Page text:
Unlike casting jigs on the flats, vertical fishing is no time to skimp on the lead. In fact, in this instance, using a heavier head is an advantage. For one, the lure needs to be heavier enough to cut through any prevailing current and get to the bottom. Secondly, a heavier jig is easier to feel, making it easier to both work the lure and detect strikes. For vertical jigging 3/8 and 1/2-ounce heads are not too heavy.

In addition to soft-plastic jigs, anglers can fare well with bucktail jigs. Although bucktails are standard issue in other areas of the Gulf Coast, Texas anglers rarely use them. However, when trying to finesse finicky fish into striking, the natural motion of bucktails is hard to beat. Models such as the 1/2-ounce Blakemore Roadrunner, which incorporates a small spinner that adds flash to the breathing bucktail skirt, often prove difficult for fish to resist - even when they're not actively feeding.

Of course, there's more to it than just moving the rod up and down. Well, actually, there's not. But, the manner in which the rod is moved can drastically change the results. Like any retrieved, vertical jigging can be altered. Sharply moving the rod upward, then allowing the bait to slowly fall back down on a slack line is usually the best way to draw reaction strikes. A methodical lifting and lowering of the rod, keeping the bait on a taut line the entire time, is generally the best method for luring lethargic fish into striking. However, anglers should experiment with various speeds and actions until they are able to illicit a strike.

The other thing that anglers should experiment with is depth. This actually holds true for all types for vertical fishing. Although winter fish are often found on or near the bottom, they may be suspended at any point in the water column on a given day. Unless you spot fish on a depth finder or happen to know the depth of a thermocline, it is usually best to begin your retrieve near the bottom. But, if too much time passes without a strike, move the bait up a couple feet in the water column and continue to repeat this pattern until the fish are located.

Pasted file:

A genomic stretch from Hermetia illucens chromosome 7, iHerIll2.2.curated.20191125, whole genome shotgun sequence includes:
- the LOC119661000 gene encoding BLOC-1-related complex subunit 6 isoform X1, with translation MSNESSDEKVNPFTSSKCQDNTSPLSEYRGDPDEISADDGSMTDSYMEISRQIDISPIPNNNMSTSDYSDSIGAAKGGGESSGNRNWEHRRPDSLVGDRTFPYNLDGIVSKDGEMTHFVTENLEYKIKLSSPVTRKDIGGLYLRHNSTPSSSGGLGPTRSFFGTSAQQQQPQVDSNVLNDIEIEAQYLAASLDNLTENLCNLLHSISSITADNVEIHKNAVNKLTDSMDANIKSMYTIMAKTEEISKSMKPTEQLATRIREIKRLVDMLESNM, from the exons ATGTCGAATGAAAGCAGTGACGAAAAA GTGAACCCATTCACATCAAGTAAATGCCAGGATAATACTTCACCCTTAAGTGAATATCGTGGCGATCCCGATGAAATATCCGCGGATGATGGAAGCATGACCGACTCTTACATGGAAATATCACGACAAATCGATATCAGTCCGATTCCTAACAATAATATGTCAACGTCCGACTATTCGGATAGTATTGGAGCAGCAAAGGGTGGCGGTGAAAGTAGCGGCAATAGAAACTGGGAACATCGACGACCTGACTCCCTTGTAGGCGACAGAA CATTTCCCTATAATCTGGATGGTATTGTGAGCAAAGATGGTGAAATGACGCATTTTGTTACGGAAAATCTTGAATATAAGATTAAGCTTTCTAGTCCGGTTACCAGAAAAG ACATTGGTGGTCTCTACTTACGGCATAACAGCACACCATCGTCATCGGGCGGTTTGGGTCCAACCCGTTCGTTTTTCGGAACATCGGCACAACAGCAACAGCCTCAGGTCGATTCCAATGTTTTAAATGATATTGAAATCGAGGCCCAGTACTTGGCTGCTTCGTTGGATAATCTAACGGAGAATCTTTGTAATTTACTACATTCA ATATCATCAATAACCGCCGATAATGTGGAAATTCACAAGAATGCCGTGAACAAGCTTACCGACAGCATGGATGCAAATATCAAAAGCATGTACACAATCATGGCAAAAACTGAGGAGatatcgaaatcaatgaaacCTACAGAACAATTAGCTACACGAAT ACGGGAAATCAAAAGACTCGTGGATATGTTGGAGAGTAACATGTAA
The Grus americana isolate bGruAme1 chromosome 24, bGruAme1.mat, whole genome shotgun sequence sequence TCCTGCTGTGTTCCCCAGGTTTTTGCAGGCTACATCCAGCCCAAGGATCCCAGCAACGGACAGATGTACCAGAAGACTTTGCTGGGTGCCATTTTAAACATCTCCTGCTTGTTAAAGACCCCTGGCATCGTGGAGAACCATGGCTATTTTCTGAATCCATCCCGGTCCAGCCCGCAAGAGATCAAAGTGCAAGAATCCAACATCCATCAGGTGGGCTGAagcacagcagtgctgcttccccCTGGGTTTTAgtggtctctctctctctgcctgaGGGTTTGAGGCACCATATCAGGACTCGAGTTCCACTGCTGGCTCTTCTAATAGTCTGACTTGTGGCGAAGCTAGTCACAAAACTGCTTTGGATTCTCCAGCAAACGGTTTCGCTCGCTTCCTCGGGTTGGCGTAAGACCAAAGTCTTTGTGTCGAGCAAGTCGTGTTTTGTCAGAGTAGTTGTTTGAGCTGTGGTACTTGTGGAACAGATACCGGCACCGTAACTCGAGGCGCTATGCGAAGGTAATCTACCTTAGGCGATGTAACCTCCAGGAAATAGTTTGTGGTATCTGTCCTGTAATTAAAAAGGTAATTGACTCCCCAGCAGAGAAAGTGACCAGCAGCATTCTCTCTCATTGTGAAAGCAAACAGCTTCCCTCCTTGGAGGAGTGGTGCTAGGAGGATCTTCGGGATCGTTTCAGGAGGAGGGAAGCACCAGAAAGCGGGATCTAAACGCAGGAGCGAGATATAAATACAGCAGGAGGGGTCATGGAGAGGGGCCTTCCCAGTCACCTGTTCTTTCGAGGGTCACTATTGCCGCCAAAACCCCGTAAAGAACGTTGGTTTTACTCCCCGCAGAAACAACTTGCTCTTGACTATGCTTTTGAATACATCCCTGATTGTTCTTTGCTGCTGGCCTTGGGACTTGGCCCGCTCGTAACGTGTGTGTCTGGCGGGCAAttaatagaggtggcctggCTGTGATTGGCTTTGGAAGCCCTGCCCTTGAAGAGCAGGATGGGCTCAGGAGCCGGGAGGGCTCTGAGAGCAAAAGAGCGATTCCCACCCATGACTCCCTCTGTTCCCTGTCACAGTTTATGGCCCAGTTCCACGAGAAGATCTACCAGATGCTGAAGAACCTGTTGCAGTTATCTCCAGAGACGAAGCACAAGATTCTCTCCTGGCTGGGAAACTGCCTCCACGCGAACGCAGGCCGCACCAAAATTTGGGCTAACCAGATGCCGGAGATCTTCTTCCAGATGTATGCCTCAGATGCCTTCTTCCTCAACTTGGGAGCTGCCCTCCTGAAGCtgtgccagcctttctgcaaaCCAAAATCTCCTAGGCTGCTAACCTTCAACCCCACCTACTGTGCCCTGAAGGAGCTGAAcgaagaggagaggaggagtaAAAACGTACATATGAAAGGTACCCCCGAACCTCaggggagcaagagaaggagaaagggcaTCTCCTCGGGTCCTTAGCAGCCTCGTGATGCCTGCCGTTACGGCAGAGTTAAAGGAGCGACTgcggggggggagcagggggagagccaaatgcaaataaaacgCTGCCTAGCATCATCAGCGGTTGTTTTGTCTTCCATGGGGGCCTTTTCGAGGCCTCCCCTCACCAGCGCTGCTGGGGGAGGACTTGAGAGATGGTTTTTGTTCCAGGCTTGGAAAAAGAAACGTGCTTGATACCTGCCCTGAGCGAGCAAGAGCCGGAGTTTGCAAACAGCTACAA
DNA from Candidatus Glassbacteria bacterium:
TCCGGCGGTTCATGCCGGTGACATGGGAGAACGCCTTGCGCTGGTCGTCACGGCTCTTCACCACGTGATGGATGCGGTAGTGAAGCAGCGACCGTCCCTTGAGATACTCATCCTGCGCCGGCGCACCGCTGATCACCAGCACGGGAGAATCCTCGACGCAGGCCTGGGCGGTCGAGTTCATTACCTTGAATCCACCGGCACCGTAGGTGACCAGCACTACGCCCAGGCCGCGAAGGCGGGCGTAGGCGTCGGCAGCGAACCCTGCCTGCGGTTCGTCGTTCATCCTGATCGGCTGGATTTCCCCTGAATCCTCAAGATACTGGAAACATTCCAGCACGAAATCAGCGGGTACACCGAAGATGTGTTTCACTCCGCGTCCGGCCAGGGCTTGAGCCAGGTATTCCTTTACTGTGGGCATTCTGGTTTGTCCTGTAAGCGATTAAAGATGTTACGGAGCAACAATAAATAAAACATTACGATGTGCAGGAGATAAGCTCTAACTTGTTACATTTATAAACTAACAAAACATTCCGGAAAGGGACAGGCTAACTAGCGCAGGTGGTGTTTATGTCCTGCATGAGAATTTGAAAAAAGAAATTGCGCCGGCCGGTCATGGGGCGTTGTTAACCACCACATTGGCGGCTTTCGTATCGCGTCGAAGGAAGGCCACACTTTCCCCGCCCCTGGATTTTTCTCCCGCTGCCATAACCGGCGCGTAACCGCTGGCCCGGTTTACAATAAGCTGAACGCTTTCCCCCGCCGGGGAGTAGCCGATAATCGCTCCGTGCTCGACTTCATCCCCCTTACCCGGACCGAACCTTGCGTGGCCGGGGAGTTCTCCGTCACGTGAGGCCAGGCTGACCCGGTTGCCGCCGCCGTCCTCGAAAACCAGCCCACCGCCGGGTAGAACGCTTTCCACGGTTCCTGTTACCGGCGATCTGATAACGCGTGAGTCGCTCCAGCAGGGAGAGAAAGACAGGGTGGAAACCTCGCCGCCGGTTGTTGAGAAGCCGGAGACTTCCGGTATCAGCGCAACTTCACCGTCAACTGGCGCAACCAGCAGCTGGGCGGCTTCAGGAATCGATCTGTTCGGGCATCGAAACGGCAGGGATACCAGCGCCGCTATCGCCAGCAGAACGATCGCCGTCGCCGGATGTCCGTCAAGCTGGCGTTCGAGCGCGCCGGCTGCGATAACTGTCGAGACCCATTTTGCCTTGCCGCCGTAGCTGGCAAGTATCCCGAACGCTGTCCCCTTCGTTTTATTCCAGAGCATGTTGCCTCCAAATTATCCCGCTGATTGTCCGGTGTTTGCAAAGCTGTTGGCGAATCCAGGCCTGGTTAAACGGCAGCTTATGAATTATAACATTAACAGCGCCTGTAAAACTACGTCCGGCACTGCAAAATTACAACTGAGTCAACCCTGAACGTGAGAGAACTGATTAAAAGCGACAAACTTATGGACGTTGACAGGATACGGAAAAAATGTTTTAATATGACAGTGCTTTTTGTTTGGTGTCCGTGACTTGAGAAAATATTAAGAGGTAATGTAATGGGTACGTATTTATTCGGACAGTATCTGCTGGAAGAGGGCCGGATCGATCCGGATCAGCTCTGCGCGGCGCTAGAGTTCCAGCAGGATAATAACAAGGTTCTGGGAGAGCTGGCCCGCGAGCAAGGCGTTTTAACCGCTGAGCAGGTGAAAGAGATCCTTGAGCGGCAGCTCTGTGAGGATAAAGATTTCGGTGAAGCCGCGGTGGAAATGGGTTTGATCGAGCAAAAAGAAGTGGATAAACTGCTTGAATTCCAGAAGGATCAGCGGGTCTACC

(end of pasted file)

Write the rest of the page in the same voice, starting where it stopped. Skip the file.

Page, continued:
One big advantage to vertical jigging is the ease of controlling the depth of the retrieve that is inherent to this style of fishing. Basically, anglers can allow their baits to fall to the bottom. Then, but counting the turns made with the reel handle, they are able to know exactly where the bait is in relation to the bottom. It is important to keep track of how many turns of the reel you make, so you can place the bait at the same depth once the fish are located.

Circle hooks and vertical fishing - One other advantage of vertical fishing is that it lends itself well to the use of circle hooks. This applies when using either artificial or natural baits. Most often when vertical fishing during the dead of winter, fish don't aggressively strike. Rather, they grab the bait and move away, applying a steady pressure as they go. This is the ideal setup for using circle hooks.

In fact, because the winter bite is so subtle, using a light-wire circle hook such as the Daiichi Circle Chunk Light will actually improve your hookup ratio in many instances. And, as is always the case, the use of circle hooks will drastically reduce the mortality rate of released fish.

If after reading all of this you've come to the conclusion that vertical fishing is far too simple to be effective, you're half right. Vertical fishing is one of the simplest and easiest forms of fishing to master. But, that doesn't mean it's not effective. In fact, once you try vertical fishing for winter trout, you'll likely agree that a simple approach is often the best path to success.
texas saltwater fishing, texas fishing, wadefishing, wading, bay fishing, speckled trout, redfish, snook, tarpon, texas redfish, texas speckled trout